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July 18, 2018

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Mike Tyson sounds off: He loved the Rebels and considered one legendary fighter the best of all time

Tyson proud to call Las Vegas home, says induction into local Hall of Fame validates he’s one of us

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Associated Press

Mike Tyson and Evander Holyfield exchange punches during their WBA Heavyweight match Saturday, June 28, 1997, at the MGM Grand in Las Vegas. The fight was stopped after Tyson bit Holyfield on each ear during the third round. Tyson was disqualified and Holyfield retained his title.

Mike Tyson walked into Piero’s, the iconic Italian restaurant in the heart of Las Vegas where a who’s who of locals dine, and instantly felt at home.

Facts and figures

48 years old

Residence: Lives in the Anthem area of Henderson with wife, Kiki. Tyson has eight children.

Record: 50-6 with 44 wins via knockout

Retired: Tyson went just 1-3 in his last four fights and retired in 2005 after consecutive defeats to Danny Williams and Kevin McBride, two no-name fighters.

Career earnings: Estimated $300 million

Nicknames: Iron Mike, Kid Dynamite

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Mike Tyson shoves Evander Holyfield during a timeout called by Mills Lane after Tyson bit Holyfield’s ear in the third round of their 1997 bout at MGM Grand Garden Arena.

An exclusive group headed to the hall of fame

Mike Tyson isn’t entering the Southern Nevada Sports Hall of Fame by himself.

This year’s class includes NASCAR champion and Durango High school graduate Kurt Busch; UNLV rodeo coach Ric Griffith; Southern Nevada Junior Golf Association founder Joe Kelly; and former UNLV and Dallas Cowboys quarterback Glenn Carano.

The hall of fame, inside Findlay Toyota in the Valley Automall, has inducted an average of five new members annually since launching in 1997. Members include the 1990 UNLV basketball team, the UFC’s Dana White, Steven Jackson, Greg Maddux and Randall Cunningham.

For more information, visit sportshalloffame.net.

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Mike Tyson and Don King after the November 22, 1986 fight with Trevor Berbick that made Tyson the youngest-ever heavyweight champion.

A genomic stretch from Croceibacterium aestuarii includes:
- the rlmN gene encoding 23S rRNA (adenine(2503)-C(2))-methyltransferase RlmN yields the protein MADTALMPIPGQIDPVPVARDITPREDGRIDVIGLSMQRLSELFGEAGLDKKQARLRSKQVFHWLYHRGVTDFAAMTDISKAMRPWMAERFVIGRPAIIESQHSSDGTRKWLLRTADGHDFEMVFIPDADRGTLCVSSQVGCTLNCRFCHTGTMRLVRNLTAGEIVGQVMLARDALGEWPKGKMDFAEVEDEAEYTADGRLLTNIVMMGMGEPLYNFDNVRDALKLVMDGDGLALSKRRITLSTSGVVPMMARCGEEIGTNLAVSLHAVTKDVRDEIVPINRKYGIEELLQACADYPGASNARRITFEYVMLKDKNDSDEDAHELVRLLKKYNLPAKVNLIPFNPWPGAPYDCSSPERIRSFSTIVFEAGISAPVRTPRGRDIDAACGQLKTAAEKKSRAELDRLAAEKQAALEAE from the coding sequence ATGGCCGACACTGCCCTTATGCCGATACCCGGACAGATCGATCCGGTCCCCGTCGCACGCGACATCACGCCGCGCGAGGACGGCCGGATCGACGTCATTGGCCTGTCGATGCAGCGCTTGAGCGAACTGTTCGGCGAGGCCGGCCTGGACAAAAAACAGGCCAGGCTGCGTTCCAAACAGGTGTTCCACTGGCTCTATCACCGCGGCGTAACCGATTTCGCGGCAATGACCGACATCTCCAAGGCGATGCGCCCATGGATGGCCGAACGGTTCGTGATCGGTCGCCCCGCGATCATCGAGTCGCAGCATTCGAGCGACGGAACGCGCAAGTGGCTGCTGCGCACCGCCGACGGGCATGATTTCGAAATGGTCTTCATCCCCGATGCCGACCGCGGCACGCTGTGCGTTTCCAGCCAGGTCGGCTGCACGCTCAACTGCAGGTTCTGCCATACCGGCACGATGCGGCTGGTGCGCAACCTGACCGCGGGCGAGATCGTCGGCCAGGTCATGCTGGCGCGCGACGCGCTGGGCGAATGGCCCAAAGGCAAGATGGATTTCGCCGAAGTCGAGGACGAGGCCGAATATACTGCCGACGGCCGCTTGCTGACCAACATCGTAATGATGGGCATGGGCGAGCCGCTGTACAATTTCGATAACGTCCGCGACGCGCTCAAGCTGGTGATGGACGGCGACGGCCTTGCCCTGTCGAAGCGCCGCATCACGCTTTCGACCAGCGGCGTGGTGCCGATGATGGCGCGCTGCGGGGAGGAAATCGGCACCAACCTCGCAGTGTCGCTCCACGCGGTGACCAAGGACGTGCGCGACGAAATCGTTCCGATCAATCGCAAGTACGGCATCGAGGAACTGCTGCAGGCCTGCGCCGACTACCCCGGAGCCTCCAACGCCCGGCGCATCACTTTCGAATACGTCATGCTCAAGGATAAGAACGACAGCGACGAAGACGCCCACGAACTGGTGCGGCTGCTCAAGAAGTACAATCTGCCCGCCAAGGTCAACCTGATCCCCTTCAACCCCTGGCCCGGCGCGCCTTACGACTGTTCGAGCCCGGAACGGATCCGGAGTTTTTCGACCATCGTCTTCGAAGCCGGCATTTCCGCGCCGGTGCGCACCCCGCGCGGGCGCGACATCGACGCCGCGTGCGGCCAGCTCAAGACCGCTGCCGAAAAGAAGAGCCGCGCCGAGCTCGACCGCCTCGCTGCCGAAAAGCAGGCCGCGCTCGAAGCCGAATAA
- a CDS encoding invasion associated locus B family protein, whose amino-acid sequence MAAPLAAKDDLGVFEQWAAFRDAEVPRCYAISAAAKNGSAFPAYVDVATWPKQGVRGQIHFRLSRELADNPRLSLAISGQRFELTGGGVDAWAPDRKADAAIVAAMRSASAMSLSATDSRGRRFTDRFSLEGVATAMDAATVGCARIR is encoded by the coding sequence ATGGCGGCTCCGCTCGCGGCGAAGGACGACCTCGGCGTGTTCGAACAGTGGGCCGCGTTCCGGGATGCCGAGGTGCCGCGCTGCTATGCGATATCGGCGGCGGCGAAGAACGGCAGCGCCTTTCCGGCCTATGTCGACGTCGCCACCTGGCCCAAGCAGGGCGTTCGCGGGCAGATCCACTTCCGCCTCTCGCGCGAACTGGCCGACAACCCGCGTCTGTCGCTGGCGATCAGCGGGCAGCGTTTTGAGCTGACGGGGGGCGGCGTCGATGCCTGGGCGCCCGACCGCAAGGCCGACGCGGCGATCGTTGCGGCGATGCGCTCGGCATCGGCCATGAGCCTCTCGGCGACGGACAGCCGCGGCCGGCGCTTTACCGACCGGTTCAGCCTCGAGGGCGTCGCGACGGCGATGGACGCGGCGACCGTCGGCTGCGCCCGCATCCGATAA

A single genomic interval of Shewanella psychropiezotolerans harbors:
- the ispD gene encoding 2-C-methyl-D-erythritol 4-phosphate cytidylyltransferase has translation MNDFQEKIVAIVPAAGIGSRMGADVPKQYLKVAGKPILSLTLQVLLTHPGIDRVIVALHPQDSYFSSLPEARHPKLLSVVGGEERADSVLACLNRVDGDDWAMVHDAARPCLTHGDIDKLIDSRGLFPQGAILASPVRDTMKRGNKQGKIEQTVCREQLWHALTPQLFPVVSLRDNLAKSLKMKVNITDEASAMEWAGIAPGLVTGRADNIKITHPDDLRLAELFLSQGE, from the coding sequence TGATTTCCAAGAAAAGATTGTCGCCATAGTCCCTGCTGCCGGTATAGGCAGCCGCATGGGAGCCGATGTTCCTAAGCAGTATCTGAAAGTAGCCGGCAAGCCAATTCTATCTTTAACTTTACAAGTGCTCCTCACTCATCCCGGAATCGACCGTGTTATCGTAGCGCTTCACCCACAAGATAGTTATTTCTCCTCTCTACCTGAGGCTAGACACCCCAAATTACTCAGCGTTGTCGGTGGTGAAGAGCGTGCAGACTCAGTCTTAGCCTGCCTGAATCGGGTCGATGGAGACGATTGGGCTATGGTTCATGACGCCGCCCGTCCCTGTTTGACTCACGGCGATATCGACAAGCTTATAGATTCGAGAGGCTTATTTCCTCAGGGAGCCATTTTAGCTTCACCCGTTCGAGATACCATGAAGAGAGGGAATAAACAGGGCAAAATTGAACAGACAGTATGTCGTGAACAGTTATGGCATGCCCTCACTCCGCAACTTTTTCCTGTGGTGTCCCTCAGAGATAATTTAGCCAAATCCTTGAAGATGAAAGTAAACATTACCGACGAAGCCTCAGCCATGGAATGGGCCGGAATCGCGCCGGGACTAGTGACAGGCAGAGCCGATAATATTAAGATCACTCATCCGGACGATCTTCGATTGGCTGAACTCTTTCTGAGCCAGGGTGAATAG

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James Douglas follows with a left, dropping Mike Tyson to the canvas in the 10th round of a scheduled 12-round heavyweight champion bout at the Tokyo Dome Sunday 12, 1990. Douglas' victory goes down as one of sports' biggest upsets ever.

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The VIP grand opening of "Mike Tyson: Undisputed Truth -- Live on Stage" at MGM Grand on Saturday, April 14, 2012.

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Former American boxer Mike Tyson arrive for the premiere of the film "Tyson" during the 61st International film festival in Cannes, southern France, on Friday, May 16, 2008. (AP Photo/Lionel Cironneau)

Tyson, the boxing knockout artist whom fans were so interested in watching they bought pay-per-views knowing his fights would last only minutes, still was a few years away from becoming the sport’s most interesting man. It was the mid-1980s, and 18-year-old Tyson had never been to Las Vegas, let alone packed one of our resorts for a heavyweight fight.

“I was so overwhelmed, so impressed,” Tyson recalled. “You walk in there to Piero’s, and Frank Sinatra is with his crew, his team, having dinner. Vegas was just so glamorous with all of the lights. I’ll never forget that night.”

The native New Yorker knew then, nearly three decades ago, that Las Vegas would be his home.

And Tyson has been good to Las Vegas, pumping millions into the economy with his can’t-miss fight nights and, later, his popular “Mike Tyson: Undisputed Truth” one-man show at MGM Grand.

On June 19, Tyson will receive what he calls the ultimate honor in defining his legacy here. He will headline this year’s class for the Southern Nevada Sports Hall of Fame, joining an exclusive group of the area’s most notable sports figures, from tennis great Andre Agassi to championship UNLV basketball coach Jerry Tarkanian.

Tyson already is part of the International Boxing Hall of Fame and Nevada Boxing Hall of Fame, and has a long list of other achievements from a legendary career.

But for 48-year-old Tyson, who has spent most of his adult life living in Las Vegas, joining the local hall carries just as much significance, if not more.

“For the first time, I’ll feel like (a Las Vegan),” he said. “I’m accepted as someone who lives here.”

Tyson’s most notable Las Vegas fights

The Holyfield bite

July 1997

Mike Tyson fought 16 times in Las Vegas, usually in front of standing-room-only crowds and providing powerful knockouts that sent fans to their feet.

However, in his second fight against Evander Holyfield, in July 1997 at the MGM Grand Garden Arena, Tyson delivered far more than a punch. It was a bite.